Can Authors Publish Partially Written Books to Gather Feedback?

No. Smashwords is a place for complete, finished books that are ready to be published. Numerous other writers web sites offer communities where authors can critique each other's partially written works. Smashwords is a platform for complete, finished, and original works.
Can I publish public domain books on Smashwords?

No. You must be the original author of the work, or the exclusive electronic publisher or distributor of the work. The only exception to this rule is if you are the author of the public domain book.
What other types of books will Smashwords *not* publish?

Smashwords will not publish works that advocate criminal activity. We do not publish books that appear elsewhere on the Internet under other people's names, or books that come from private label subscription services that give people the right to distribute generic content under their own name (please don't throw your money away on these scam services!). We're also wary of many Internet marketing-related books that promise the reader simple "systems" for making money on the Internet, especially if the books advocate sneaky systems designed to trick search engines. If your book is nothing but an advertisement, we will delete the book and your account. Bottom line, for it to appear on Smashwords is must be legal and original, and you must either be the original author or the exclusive publisher. For more information, see the Smashwords Terms of Service.
I've been offered a book deal with a big mainstream print publisher. Should I take it?

This is really a personal call, and depends on the terms of book deal. For most authors, if a publisher offers you a six figure advance (and this is rare for any author), you'd be foolish not to consider it. However, if they're only offering you a couple thousand dollars, and they don't allow you to retain digital publishing rights, then, well, we think the correct decision is obvious. And if you do sell the rights to your book, make sure rights revert back to you if the publisher takes your book out of print or fails to deliver agreed-upon sales, marketing and distribution support. Better yet, if you have the ability to do so, consider retaining digital rights for yourself (so you can continue publishing on Smashwords) and sell the print rights. A good literary agent can help you navigate these negotiations.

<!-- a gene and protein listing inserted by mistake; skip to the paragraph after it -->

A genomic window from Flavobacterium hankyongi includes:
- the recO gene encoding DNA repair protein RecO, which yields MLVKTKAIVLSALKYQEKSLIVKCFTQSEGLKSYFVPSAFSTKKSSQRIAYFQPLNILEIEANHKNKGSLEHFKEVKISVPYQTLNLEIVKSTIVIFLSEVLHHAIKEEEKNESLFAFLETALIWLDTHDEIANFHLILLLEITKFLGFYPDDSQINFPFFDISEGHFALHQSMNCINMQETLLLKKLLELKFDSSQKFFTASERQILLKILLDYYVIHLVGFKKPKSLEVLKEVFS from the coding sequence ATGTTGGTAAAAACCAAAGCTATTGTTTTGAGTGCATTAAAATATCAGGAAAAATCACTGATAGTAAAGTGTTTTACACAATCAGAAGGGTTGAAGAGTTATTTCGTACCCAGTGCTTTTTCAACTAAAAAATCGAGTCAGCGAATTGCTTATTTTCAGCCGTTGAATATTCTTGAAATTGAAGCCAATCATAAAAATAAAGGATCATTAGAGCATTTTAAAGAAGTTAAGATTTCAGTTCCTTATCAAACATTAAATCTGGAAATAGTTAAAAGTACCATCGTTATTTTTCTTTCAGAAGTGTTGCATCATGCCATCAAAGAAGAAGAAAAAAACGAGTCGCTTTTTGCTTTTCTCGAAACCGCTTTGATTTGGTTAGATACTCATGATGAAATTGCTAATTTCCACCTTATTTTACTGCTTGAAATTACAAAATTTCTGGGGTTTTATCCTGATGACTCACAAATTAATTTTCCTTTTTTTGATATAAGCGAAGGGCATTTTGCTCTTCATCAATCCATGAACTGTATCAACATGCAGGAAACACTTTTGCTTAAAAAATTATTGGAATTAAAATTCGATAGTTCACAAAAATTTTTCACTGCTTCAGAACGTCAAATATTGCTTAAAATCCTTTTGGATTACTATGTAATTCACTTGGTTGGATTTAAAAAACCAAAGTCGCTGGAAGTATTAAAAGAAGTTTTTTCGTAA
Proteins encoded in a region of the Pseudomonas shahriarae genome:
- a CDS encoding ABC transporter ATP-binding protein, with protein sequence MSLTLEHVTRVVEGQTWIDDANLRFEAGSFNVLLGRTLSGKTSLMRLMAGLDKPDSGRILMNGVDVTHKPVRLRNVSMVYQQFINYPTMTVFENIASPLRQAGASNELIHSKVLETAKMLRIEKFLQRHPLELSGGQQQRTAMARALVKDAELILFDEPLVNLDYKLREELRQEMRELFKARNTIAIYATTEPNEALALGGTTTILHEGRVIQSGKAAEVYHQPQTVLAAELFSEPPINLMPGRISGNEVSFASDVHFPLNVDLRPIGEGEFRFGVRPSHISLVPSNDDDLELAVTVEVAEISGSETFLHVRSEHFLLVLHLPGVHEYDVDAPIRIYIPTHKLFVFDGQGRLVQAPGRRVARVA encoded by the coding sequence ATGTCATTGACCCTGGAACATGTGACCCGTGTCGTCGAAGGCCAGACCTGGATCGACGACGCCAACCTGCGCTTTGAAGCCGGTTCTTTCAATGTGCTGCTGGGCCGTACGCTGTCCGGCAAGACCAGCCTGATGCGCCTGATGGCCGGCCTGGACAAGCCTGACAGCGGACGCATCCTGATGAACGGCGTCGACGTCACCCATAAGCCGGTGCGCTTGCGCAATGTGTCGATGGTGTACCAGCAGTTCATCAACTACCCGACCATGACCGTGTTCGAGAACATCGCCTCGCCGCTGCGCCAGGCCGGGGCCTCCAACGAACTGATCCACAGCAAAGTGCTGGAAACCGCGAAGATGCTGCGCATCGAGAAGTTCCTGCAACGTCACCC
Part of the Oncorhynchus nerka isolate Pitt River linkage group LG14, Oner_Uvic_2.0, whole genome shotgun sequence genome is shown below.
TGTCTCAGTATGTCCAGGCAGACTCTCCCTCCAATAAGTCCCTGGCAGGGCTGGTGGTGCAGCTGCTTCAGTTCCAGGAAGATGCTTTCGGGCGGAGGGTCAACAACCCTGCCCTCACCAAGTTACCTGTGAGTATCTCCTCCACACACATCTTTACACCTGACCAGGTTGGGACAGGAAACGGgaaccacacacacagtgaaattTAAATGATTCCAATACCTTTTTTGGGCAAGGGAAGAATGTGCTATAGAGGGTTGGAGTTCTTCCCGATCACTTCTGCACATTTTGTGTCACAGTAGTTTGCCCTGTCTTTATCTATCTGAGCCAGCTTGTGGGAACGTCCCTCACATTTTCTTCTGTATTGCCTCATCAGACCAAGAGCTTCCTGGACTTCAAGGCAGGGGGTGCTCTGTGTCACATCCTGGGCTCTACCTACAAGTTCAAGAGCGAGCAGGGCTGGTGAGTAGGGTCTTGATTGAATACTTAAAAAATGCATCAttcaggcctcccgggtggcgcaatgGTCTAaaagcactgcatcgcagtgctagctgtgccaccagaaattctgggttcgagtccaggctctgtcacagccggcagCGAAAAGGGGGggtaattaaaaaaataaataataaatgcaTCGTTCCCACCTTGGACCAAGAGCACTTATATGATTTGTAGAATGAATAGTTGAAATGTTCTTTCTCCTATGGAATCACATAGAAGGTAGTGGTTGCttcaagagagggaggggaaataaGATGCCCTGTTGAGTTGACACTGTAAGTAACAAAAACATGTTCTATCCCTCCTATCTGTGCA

A literary agent is offering me representation.  What do you think about literary agents?

We love literary agents.  A good literary agent acts as your business manager.  They'll help you maximize the commercial potential of your work.  To learn more about literary agents, check out the Association of Author's Representatives.  Read their cannon of ethics, because it provides a good filter through which to evaluate a potential agent.  Many literary agents are now big supporters of self-publishing, and an increasing number of them are helping their authors publish on Smashwords.
I'm a book reviewer and want to review a Smashwords book. How do I obtain a free review copy?

If you're a reviewer for a newspaper, magazine or blog, please click the "Comments/questions" link at the top of any page, and provide a hyperlink to your most recent review and let us know which author and book you want to review. We will coordinate it for you.
How does Smashwords work with traditional book publishers and university presses?

Smashwords welcomes large and independent presses alike to list DRM-free ebooks of all their titles with us. Smashwords offers special accounts for publishers that make it easy for publishers to centrally manage the ebook publishing and distribution for all their authors from a single console. Click here to learn if you qualify for a free upgrade to Publisher status.

Why should a publisher work with Smashwords?

Smashwords works with thousands of small independent presses.  Smashwords makes it easy for you to publish and distribute your catalog. When a publisher sells an ebook through Smashwords, they receive up to 85% of the net sales price (they receive 70.5% for affiliate sales). Publishers receive only about 40-50% of the price of a print book sold through a bookstore or online retailer. That small number from traditional print book channels can drop to 20% or less once unsold inventory returns are factored in. With Smashwords, publishers have no inventory, no shipping expenses and no returns. Like authors, publishers can increase sales volume and profits by selling their books for lower prices.